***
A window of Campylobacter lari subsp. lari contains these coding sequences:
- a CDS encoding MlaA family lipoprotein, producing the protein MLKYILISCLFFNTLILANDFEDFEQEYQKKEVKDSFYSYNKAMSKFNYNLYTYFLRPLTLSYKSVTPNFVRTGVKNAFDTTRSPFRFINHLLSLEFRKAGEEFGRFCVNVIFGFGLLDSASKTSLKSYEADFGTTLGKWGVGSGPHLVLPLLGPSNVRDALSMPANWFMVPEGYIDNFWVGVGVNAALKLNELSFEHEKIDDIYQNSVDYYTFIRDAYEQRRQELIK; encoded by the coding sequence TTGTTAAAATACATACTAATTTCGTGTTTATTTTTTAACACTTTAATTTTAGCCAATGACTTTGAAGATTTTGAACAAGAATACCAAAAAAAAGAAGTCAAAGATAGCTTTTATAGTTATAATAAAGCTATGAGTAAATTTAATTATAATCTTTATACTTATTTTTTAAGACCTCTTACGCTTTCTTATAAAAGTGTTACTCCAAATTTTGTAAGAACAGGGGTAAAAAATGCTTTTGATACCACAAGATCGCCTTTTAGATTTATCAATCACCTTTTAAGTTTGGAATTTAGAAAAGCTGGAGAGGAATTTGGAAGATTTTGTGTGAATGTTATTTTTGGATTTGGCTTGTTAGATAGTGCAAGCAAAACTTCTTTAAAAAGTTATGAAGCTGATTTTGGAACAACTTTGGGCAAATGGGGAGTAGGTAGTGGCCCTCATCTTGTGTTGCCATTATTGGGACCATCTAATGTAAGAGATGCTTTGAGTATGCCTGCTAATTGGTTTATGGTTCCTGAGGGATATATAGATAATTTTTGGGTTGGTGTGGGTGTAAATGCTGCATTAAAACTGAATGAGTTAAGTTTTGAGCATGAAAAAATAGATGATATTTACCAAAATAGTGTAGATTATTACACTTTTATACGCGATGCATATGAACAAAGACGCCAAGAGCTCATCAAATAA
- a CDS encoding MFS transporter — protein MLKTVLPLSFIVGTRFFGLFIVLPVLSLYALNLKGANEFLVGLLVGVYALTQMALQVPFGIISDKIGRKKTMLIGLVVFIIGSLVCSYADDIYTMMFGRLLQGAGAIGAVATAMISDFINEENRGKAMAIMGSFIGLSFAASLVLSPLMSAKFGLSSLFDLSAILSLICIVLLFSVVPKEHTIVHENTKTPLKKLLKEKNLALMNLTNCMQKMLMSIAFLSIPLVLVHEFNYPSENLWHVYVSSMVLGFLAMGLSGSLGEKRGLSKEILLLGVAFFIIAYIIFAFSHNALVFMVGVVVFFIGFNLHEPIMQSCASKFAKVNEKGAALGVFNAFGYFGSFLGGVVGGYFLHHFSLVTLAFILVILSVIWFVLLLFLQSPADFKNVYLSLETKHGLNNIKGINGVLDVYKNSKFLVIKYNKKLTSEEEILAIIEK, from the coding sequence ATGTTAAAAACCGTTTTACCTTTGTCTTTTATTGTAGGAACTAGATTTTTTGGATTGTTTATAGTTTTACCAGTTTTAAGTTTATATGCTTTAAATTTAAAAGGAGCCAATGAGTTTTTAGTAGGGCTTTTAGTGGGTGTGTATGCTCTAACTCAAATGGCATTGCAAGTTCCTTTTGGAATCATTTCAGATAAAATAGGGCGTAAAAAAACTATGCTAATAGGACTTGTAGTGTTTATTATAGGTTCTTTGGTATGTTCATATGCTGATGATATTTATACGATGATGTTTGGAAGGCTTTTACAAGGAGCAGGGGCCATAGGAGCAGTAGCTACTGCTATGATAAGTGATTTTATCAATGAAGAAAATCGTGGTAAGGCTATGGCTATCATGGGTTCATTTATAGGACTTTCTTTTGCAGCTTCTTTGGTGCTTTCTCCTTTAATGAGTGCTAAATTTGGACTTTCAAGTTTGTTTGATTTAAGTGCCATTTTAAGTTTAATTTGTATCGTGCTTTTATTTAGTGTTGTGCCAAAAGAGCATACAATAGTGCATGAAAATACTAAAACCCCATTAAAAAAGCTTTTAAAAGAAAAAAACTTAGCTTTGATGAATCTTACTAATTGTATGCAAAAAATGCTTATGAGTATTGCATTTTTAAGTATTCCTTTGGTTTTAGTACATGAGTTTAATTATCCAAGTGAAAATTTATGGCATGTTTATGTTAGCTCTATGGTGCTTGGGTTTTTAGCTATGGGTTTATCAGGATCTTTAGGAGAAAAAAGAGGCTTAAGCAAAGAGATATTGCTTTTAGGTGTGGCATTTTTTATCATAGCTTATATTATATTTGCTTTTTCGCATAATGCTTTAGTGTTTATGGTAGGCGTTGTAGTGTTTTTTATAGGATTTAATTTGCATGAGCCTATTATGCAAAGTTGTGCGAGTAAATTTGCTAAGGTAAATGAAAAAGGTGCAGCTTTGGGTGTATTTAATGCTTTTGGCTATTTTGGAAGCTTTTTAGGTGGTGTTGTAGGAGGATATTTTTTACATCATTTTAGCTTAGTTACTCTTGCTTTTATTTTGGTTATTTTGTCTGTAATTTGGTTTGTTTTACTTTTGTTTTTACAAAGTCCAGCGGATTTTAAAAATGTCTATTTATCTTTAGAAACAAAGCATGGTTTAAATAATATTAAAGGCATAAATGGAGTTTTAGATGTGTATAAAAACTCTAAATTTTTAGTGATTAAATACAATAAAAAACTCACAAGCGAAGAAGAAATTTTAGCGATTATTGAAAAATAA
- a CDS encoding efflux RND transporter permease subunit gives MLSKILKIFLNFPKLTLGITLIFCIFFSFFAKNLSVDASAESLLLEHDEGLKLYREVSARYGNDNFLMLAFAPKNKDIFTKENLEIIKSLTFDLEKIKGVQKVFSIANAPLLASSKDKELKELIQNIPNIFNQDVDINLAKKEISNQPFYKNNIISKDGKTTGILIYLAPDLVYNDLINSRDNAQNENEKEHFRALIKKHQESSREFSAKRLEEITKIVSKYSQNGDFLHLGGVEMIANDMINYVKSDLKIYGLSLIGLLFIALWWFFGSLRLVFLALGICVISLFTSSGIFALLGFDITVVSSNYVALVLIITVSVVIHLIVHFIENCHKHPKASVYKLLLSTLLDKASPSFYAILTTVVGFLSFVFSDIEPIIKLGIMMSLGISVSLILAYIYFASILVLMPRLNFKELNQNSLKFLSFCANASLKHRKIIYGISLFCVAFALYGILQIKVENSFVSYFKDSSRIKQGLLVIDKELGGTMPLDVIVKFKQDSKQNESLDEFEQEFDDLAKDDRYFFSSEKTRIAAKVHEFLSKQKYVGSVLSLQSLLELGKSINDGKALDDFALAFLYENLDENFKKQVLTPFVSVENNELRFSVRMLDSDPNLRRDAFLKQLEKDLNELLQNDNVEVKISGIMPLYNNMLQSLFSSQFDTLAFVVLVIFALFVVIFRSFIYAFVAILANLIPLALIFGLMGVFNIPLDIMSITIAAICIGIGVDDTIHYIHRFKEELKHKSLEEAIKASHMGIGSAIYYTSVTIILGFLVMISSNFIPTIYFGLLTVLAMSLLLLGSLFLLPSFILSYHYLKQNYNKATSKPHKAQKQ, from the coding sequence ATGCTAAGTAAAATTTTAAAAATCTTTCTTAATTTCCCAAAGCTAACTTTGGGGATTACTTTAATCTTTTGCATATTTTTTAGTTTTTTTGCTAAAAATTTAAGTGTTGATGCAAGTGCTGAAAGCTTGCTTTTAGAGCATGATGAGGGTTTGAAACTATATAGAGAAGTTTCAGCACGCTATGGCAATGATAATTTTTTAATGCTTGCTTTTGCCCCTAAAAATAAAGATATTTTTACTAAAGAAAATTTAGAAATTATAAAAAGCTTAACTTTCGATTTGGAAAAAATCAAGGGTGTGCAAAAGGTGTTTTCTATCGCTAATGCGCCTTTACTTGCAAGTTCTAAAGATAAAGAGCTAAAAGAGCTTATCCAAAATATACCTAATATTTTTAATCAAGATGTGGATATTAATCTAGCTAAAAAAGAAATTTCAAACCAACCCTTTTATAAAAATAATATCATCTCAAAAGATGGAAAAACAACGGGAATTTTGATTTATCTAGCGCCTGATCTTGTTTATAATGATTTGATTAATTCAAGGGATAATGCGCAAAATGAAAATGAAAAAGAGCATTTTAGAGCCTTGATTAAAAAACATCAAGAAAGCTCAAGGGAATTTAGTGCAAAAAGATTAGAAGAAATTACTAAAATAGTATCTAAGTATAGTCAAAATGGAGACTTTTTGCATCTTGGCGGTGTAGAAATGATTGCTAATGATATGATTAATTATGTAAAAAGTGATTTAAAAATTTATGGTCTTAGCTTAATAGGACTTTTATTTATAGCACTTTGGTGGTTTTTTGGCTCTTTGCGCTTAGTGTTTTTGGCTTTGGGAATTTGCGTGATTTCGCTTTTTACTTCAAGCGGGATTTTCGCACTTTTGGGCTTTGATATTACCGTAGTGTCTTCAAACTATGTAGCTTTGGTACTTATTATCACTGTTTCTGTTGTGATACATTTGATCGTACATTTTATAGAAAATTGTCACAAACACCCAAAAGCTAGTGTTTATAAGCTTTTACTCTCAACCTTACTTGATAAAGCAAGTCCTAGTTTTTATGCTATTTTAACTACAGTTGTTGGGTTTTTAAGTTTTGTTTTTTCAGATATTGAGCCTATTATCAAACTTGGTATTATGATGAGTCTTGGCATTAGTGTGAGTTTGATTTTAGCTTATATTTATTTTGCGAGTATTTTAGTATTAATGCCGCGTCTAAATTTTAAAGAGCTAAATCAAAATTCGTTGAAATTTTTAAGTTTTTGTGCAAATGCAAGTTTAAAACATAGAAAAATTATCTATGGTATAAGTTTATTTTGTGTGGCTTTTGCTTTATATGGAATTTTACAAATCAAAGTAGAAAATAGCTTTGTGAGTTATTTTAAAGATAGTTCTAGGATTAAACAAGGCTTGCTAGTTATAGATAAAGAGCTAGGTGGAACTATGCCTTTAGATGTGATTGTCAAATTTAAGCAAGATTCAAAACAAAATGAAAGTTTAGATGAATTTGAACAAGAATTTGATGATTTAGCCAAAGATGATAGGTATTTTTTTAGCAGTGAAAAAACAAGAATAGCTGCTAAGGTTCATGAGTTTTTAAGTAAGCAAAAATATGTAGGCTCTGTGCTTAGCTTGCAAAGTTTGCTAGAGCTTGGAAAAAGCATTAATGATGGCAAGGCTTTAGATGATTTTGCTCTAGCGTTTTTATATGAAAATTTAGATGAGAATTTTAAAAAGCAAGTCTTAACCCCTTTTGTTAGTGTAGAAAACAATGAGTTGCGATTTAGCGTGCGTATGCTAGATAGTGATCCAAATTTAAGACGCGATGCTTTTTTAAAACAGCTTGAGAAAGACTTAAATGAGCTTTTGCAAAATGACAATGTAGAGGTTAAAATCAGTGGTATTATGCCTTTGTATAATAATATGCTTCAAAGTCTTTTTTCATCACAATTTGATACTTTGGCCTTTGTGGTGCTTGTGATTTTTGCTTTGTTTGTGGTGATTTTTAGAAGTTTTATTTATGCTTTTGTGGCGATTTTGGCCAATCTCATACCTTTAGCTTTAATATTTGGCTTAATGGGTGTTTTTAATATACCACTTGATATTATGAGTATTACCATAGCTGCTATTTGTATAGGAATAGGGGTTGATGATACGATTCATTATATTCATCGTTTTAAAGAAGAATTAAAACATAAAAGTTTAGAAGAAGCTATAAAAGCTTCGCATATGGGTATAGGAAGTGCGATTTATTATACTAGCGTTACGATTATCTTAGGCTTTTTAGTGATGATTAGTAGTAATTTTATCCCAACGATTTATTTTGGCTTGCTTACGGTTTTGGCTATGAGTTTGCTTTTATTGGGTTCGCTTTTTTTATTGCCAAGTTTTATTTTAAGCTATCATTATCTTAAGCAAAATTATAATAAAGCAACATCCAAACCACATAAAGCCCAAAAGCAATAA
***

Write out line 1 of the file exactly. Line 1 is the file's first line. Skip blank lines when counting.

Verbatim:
A window of Campylobacter lari subsp. lari contains these coding sequences: